Rather than taking pleasure in this conclusion it actually annoys me as the identification of Milan is an important basis to my theory. My theory is not fundamentally dependent on your Milan identification, however it strengthens my arguments significantly.
    Anyway I daresay when I finally finish the development of my theory, who knows when that we be, and complete the writeup, depending on where I arrive, I am sure you will be well able to carry out the kind of blistering critique you are so adept at. If I succeed in validating my theory then obviously the situation will be different. If I fail to either because my theory is to some extent flawed or because it is correct, but I simply was unable to find the evidence that supports it then the state of affairs will be different.

  36. Mark: the significantly different thing about “Curse” is that it was an exploration of what it would imply if the Voynich Manuscript was (in some way) the same books of secrets Averlino mentioned many times in his book on architecture. Regardless of how strong you consider the 4o / circular Milan / etc evidence to ne, I know of no similar books of secrets from the fifteenth century: and so the art historical comparison with the VMs still stands.

  37. Mark Knowles on December 11, 2017 at 3:37 pm said:

    Nick: That’s an interesting point and one which is hard to challenge on the face of it and without deviating from my current line of research something I can’t easily explore. Nevertheless I take your point and it may well be a very good one.

    One thing I feel strongly about is that a theory doesn’t need to be correct for the research that it is based on to be of great value. Even if you are wrong about Averlino I don’t think it undermines the very valuable contribution you have made. Similarly for my own part even in the worst case scenario of most or even all of my analysis being incorrect I don’t think it follows that I have made a worthless contribution.

    Anyway rather than criticising your analysis, which was largely now done as it has been a basis for my research, I should now focus on following my own line of research.

  38. Mark,
    I found most helpful that part of the ‘Curse’ where Nick discussed palaeography and codicology.

    Nick knows I’d not give him a job valuing or provenancing pictures, but it’s not a job he’d want, anyway. 🙂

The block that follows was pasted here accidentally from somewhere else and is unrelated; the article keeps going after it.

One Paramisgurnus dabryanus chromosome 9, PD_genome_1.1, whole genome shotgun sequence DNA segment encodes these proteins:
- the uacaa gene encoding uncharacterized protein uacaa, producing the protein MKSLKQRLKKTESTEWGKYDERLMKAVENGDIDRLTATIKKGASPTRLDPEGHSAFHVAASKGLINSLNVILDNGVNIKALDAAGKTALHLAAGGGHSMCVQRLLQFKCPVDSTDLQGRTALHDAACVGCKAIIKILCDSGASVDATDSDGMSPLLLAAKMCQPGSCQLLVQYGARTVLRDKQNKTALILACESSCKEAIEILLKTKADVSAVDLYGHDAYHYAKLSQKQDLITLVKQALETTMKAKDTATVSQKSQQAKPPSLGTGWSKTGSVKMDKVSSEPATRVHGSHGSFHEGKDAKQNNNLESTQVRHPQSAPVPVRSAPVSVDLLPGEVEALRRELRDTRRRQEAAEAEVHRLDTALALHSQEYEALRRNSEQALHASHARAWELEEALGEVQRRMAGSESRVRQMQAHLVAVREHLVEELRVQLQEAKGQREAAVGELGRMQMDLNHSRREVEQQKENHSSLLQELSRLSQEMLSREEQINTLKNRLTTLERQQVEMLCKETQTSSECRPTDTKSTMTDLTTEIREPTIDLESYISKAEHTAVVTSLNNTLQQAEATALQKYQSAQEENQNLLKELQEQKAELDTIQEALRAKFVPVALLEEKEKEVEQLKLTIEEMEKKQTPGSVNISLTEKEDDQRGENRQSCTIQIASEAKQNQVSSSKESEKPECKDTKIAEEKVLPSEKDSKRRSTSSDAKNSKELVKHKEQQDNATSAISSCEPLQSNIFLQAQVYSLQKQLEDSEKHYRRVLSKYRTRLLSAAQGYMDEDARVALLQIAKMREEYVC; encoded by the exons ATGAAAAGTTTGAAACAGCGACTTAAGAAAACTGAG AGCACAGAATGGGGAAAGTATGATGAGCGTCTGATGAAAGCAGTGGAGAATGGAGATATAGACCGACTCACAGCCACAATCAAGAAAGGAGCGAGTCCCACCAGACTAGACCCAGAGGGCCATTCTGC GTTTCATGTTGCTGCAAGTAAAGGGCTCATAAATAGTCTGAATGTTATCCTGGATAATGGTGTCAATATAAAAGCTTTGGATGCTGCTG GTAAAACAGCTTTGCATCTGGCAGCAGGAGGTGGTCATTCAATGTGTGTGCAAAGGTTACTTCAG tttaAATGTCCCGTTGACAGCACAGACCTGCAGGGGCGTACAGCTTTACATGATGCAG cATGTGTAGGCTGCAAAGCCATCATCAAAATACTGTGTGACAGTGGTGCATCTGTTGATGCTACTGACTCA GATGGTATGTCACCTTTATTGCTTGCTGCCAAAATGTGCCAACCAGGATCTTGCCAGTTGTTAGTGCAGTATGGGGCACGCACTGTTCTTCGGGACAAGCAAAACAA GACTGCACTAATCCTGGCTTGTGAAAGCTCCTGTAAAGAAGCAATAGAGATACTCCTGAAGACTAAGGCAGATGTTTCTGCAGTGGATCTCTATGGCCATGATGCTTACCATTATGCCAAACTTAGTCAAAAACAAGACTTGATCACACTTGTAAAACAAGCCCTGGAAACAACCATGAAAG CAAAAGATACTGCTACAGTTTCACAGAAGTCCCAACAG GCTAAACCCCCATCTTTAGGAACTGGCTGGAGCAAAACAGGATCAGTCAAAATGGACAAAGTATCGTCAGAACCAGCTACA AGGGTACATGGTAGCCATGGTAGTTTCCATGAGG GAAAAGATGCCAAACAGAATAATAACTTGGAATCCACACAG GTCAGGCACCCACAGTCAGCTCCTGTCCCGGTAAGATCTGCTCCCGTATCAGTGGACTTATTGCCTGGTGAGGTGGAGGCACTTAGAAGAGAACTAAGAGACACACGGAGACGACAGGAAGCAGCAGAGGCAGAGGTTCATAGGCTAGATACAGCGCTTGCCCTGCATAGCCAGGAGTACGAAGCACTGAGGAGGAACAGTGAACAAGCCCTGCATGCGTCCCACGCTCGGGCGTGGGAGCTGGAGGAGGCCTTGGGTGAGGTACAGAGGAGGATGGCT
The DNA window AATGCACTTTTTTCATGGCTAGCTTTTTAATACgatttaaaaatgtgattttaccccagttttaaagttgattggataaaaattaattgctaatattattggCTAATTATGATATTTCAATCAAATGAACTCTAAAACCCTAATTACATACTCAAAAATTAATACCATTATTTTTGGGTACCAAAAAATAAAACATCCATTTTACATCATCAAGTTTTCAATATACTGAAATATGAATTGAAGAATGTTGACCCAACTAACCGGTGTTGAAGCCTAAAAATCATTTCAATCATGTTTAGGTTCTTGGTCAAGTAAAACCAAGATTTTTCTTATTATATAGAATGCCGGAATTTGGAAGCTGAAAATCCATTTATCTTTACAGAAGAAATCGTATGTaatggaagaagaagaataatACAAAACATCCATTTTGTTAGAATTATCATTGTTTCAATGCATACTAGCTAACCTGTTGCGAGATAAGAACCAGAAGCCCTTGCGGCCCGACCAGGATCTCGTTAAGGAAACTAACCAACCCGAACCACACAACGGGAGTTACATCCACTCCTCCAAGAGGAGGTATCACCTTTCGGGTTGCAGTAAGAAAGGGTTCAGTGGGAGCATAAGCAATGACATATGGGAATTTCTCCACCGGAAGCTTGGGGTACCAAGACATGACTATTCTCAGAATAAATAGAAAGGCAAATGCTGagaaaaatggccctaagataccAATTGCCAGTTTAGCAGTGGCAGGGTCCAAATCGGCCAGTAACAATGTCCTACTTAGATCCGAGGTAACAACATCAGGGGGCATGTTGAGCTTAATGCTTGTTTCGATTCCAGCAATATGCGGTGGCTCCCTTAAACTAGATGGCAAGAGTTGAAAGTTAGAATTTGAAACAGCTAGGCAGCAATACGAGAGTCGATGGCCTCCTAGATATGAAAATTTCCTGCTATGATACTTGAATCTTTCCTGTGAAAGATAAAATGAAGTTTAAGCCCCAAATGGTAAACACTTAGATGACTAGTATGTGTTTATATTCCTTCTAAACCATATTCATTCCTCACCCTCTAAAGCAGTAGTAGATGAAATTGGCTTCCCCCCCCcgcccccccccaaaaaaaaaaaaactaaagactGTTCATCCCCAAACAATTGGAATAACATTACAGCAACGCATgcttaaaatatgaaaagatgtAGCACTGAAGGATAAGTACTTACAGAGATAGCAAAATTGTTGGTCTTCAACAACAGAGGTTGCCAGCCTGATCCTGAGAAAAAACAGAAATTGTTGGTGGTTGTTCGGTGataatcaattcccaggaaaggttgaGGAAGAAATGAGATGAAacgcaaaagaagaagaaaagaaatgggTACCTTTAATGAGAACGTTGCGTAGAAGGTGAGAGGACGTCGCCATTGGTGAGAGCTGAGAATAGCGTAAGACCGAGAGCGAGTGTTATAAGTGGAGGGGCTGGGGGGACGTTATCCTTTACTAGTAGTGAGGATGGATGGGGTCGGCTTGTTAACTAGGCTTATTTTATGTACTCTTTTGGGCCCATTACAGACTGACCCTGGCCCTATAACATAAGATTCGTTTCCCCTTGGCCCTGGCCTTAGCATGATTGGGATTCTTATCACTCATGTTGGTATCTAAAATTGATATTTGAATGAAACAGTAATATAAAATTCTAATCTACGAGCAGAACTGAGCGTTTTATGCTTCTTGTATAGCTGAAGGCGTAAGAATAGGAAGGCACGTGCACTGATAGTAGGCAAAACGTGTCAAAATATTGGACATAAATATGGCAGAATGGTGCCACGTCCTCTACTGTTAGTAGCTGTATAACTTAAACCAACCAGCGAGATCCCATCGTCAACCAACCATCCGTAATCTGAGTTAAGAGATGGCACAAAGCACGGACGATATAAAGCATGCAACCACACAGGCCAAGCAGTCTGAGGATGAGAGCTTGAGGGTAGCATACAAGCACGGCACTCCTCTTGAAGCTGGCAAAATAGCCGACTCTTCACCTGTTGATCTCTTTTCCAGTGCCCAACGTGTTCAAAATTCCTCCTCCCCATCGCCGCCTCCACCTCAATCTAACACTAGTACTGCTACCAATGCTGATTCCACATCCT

39. Diane: I have more than enough jobs already. 😉

  40. Mark Knowles on December 12, 2017 at 4:09 pm said:

    Diane: I wasn’t doubting the overall value of “The Curse”. I was re-examining the identification of Milan that Nick makes as this is very relevant to my own research. Unfortunately, after doing so, I was dismayed to conclude that I felt in fact that the case Nick makes in the “first part” above was much weaker than I had believed. On examination of Nick’s argument for the dating I had previously concluded it was at best weak.
    However I have not examined in great detail Nick’s arguments why he believes Averlino stands out as the author, because that question is far less relevant to my own research and so I can’t justify putting much time into that endeavour.
    I do feel strongly that overall Nick’s work is very valuable and that we all have to be careful not to be too judgmental of other people’s theories, though of course accepting that it is true that there are some theories which add little value.

  41. Mark Knowles on December 12, 2017 at 6:41 pm said:

    A further thought on Milan. Milan could be justified in and of itself if the city plan distinctly resembled Milan. Certainly the castle located in the city wall, in the way that it is, may be distinctive. The issue with the identification of the church as San Gottardo is that I believe it is outside the city walls and not directly opposite the castle.
    However I am still working very much on the basis that the city is Milan, though I have to admit this clearly weakens rather than strengthens my argument. I should say that there are others ways to justify Milan. If the manuscript is associated with Northern Italy then there are a small number of cities that it can be and each of those can be examined on a case by case basis.
    In the context of my “map” analysis Milan, in my opinion, seems to fit very well whilst the other cities or locations I have considered seem to fit very poorly.

Leave a Reply

Your email address will not be published. Required fields are marked *

Post navigation